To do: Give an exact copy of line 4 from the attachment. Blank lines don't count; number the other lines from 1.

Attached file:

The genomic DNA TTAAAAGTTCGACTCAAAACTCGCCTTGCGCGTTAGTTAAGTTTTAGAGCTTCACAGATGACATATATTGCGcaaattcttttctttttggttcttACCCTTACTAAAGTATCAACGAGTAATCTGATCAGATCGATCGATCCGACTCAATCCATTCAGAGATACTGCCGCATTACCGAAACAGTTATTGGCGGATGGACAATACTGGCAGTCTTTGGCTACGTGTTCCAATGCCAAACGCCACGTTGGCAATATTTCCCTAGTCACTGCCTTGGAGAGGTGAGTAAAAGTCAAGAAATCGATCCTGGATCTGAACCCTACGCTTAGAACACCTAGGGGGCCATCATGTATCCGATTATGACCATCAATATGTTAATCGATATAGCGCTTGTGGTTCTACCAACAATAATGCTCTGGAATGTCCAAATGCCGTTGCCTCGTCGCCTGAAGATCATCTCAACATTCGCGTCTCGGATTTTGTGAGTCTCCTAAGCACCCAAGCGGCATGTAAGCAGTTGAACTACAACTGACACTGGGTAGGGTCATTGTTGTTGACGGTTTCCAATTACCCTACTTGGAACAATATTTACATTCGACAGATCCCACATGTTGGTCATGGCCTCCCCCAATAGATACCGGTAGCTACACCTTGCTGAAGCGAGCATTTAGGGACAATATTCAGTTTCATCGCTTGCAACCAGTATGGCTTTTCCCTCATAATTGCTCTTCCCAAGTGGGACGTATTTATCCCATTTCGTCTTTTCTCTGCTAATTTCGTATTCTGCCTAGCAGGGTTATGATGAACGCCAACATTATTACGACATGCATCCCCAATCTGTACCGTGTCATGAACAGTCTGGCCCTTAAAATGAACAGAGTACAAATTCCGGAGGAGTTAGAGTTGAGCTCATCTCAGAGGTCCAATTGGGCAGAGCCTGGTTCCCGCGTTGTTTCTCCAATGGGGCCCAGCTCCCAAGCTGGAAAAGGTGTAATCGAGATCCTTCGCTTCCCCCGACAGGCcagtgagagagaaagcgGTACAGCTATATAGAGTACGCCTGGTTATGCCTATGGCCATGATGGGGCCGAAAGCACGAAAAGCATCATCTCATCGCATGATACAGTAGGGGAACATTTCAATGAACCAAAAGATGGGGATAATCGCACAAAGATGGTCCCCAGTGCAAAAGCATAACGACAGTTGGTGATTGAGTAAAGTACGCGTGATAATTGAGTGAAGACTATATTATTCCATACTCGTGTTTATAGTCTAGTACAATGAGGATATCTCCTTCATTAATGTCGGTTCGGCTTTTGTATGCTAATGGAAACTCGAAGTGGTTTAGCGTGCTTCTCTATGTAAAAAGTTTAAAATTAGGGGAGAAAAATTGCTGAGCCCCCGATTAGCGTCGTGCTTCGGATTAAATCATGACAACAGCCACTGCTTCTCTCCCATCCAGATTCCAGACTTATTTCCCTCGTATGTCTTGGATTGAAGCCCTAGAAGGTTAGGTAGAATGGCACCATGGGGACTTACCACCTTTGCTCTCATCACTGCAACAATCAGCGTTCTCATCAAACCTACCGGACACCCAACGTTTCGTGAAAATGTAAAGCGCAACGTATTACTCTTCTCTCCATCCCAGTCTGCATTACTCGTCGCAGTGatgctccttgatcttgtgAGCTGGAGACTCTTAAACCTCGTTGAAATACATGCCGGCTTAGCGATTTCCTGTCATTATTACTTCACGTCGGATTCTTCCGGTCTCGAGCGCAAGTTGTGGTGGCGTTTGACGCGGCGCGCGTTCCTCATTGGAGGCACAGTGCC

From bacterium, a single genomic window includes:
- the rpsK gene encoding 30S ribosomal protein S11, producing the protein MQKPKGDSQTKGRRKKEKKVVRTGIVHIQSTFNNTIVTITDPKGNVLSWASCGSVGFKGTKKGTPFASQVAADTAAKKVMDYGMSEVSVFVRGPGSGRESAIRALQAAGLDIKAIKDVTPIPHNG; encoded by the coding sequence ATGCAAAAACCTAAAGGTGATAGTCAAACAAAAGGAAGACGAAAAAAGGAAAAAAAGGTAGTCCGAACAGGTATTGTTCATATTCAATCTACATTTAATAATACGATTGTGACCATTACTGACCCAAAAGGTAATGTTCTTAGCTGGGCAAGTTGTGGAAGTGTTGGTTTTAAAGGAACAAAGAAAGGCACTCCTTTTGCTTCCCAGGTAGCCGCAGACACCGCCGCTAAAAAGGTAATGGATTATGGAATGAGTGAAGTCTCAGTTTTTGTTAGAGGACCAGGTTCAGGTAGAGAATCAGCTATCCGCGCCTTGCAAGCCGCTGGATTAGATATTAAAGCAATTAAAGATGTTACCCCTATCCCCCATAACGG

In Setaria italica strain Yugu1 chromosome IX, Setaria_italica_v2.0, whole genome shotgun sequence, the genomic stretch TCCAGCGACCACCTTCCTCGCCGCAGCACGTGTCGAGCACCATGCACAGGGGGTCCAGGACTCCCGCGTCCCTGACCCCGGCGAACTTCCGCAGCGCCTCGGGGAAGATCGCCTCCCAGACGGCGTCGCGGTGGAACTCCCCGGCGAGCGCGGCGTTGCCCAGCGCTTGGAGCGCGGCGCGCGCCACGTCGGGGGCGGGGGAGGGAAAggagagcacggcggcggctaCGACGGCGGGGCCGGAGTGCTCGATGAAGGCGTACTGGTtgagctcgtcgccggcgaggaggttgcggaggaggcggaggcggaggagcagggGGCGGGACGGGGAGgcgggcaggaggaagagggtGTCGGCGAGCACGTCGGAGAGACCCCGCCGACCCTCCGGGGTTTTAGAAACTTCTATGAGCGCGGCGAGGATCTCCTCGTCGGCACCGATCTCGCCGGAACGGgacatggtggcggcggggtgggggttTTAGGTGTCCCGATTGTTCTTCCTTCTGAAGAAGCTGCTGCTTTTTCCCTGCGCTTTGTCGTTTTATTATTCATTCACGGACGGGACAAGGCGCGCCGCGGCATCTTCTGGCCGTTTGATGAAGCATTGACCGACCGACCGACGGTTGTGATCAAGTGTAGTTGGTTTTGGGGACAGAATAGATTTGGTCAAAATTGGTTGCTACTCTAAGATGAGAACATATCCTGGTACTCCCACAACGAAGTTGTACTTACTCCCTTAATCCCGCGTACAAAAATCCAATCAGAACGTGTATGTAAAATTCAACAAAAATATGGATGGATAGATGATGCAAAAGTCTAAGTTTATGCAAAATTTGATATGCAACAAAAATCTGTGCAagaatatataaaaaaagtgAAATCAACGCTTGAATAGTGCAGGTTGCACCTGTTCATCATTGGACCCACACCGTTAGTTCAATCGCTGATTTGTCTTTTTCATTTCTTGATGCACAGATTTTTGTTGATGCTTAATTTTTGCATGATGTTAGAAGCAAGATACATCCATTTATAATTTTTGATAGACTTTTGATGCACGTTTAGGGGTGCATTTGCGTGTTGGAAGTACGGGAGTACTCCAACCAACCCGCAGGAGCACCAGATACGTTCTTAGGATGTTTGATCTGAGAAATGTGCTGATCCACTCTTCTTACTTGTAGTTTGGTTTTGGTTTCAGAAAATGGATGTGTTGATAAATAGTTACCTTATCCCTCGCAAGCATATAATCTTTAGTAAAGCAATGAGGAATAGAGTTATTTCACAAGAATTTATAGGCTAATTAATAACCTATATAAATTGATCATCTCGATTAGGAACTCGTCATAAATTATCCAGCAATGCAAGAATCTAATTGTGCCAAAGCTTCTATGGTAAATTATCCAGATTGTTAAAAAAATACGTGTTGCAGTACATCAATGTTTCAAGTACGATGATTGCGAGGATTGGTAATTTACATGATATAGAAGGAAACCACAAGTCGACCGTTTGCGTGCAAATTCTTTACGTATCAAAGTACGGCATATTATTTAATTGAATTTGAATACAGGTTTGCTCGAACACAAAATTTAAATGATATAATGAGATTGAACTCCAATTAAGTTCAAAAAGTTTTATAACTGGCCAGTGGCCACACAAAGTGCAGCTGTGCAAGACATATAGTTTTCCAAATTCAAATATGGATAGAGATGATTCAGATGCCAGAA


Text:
In Setaria italica strain Yugu1 chromosome IX, Setaria_italica_v2.0, whole genome shotgun sequence, the genomic stretch TCCAGCGACCACCTTCCTCGCCGCAGCACGTGTCGAGCACCATGCACAGGGGGTCCAGGACTCCCGCGTCCCTGACCCCGGCGAACTTCCGCAGCGCCTCGGGGAAGATCGCCTCCCAGACGGCGTCGCGGTGGAACTCCCCGGCGAGCGCGGCGTTGCCCAGCGCTTGGAGCGCGGCGCGCGCCACGTCGGGGGCGGGGGAGGGAAAggagagcacggcggcggctaCGACGGCGGGGCCGGAGTGCTCGATGAAGGCGTACTGGTtgagctcgtcgccggcgaggaggttgcggaggaggcggaggcggaggagcagggGGCGGGACGGGGAGgcgggcaggaggaagagggtGTCGGCGAGCACGTCGGAGAGACCCCGCCGACCCTCCGGGGTTTTAGAAACTTCTATGAGCGCGGCGAGGATCTCCTCGTCGGCACCGATCTCGCCGGAACGGgacatggtggcggcggggtgggggttTTAGGTGTCCCGATTGTTCTTCCTTCTGAAGAAGCTGCTGCTTTTTCCCTGCGCTTTGTCGTTTTATTATTCATTCACGGACGGGACAAGGCGCGCCGCGGCATCTTCTGGCCGTTTGATGAAGCATTGACCGACCGACCGACGGTTGTGATCAAGTGTAGTTGGTTTTGGGGACAGAATAGATTTGGTCAAAATTGGTTGCTACTCTAAGATGAGAACATATCCTGGTACTCCCACAACGAAGTTGTACTTACTCCCTTAATCCCGCGTACAAAAATCCAATCAGAACGTGTATGTAAAATTCAACAAAAATATGGATGGATAGATGATGCAAAAGTCTAAGTTTATGCAAAATTTGATATGCAACAAAAATCTGTGCAagaatatataaaaaaagtgAAATCAACGCTTGAATAGTGCAGGTTGCACCTGTTCATCATTGGACCCACACCGTTAGTTCAATCGCTGATTTGTCTTTTTCATTTCTTGATGCACAGATTTTTGTTGATGCTTAATTTTTGCATGATGTTAGAAGCAAGATACATCCATTTATAATTTTTGATAGACTTTTGATGCACGTTTAGGGGTGCATTTGCGTGTTGGAAGTACGGGAGTACTCCAACCAACCCGCAGGAGCACCAGATACGTTCTTAGGATGTTTGATCTGAGAAATGTGCTGATCCACTCTTCTTACTTGTAGTTTGGTTTTGGTTTCAGAAAATGGATGTGTTGATAAATAGTTACCTTATCCCTCGCAAGCATATAATCTTTAGTAAAGCAATGAGGAATAGAGTTATTTCACAAGAATTTATAGGCTAATTAATAACCTATATAAATTGATCATCTCGATTAGGAACTCGTCATAAATTATCCAGCAATGCAAGAATCTAATTGTGCCAAAGCTTCTATGGTAAATTATCCAGATTGTTAAAAAAATACGTGTTGCAGTACATCAATGTTTCAAGTACGATGATTGCGAGGATTGGTAATTTACATGATATAGAAGGAAACCACAAGTCGACCGTTTGCGTGCAAATTCTTTACGTATCAAAGTACGGCATATTATTTAATTGAATTTGAATACAGGTTTGCTCGAACACAAAATTTAAATGATATAATGAGATTGAACTCCAATTAAGTTCAAAAAGTTTTATAACTGGCCAGTGGCCACACAAAGTGCAGCTGTGCAAGACATATAGTTTTCCAAATTCAAATATGGATAGAGATGATTCAGATGCCAGAA